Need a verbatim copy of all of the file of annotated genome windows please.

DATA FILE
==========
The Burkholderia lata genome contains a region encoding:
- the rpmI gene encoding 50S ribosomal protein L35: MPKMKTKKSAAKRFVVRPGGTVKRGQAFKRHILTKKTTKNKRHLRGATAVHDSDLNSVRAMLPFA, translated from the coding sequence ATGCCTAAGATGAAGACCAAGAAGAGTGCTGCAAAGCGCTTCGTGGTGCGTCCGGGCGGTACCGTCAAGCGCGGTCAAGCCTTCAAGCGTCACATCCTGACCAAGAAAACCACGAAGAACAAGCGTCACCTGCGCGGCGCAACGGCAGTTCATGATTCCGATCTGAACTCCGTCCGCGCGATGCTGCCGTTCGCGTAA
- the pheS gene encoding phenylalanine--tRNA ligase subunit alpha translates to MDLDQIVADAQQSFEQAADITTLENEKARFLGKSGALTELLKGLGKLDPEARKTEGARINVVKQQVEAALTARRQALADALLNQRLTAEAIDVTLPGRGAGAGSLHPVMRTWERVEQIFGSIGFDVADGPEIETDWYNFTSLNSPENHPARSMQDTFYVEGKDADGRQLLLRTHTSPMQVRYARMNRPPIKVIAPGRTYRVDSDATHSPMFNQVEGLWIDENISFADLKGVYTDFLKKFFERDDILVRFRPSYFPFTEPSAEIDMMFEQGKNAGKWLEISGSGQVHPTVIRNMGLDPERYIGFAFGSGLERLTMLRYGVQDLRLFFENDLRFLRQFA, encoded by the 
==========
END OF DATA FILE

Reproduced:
The Burkholderia lata genome contains a region encoding:
- the rpmI gene encoding 50S ribosomal protein L35: MPKMKTKKSAAKRFVVRPGGTVKRGQAFKRHILTKKTTKNKRHLRGATAVHDSDLNSVRAMLPFA, translated from the coding sequence ATGCCTAAGATGAAGACCAAGAAGAGTGCTGCAAAGCGCTTCGTGGTGCGTCCGGGCGGTACCGTCAAGCGCGGTCAAGCCTTCAAGCGTCACATCCTGACCAAGAAAACCACGAAGAACAAGCGTCACCTGCGCGGCGCAACGGCAGTTCATGATTCCGATCTGAACTCCGTCCGCGCGATGCTGCCGTTCGCGTAA
- the pheS gene encoding phenylalanine--tRNA ligase subunit alpha translates to MDLDQIVADAQQSFEQAADITTLENEKARFLGKSGALTELLKGLGKLDPEARKTEGARINVVKQQVEAALTARRQALADALLNQRLTAEAIDVTLPGRGAGAGSLHPVMRTWERVEQIFGSIGFDVADGPEIETDWYNFTSLNSPENHPARSMQDTFYVEGKDADGRQLLLRTHTSPMQVRYARMNRPPIKVIAPGRTYRVDSDATHSPMFNQVEGLWIDENISFADLKGVYTDFLKKFFERDDILVRFRPSYFPFTEPSAEIDMMFEQGKNAGKWLEISGSGQVHPTVIRNMGLDPERYIGFAFGSGLERLTMLRYGVQDLRLFFENDLRFLRQFA, encoded by the 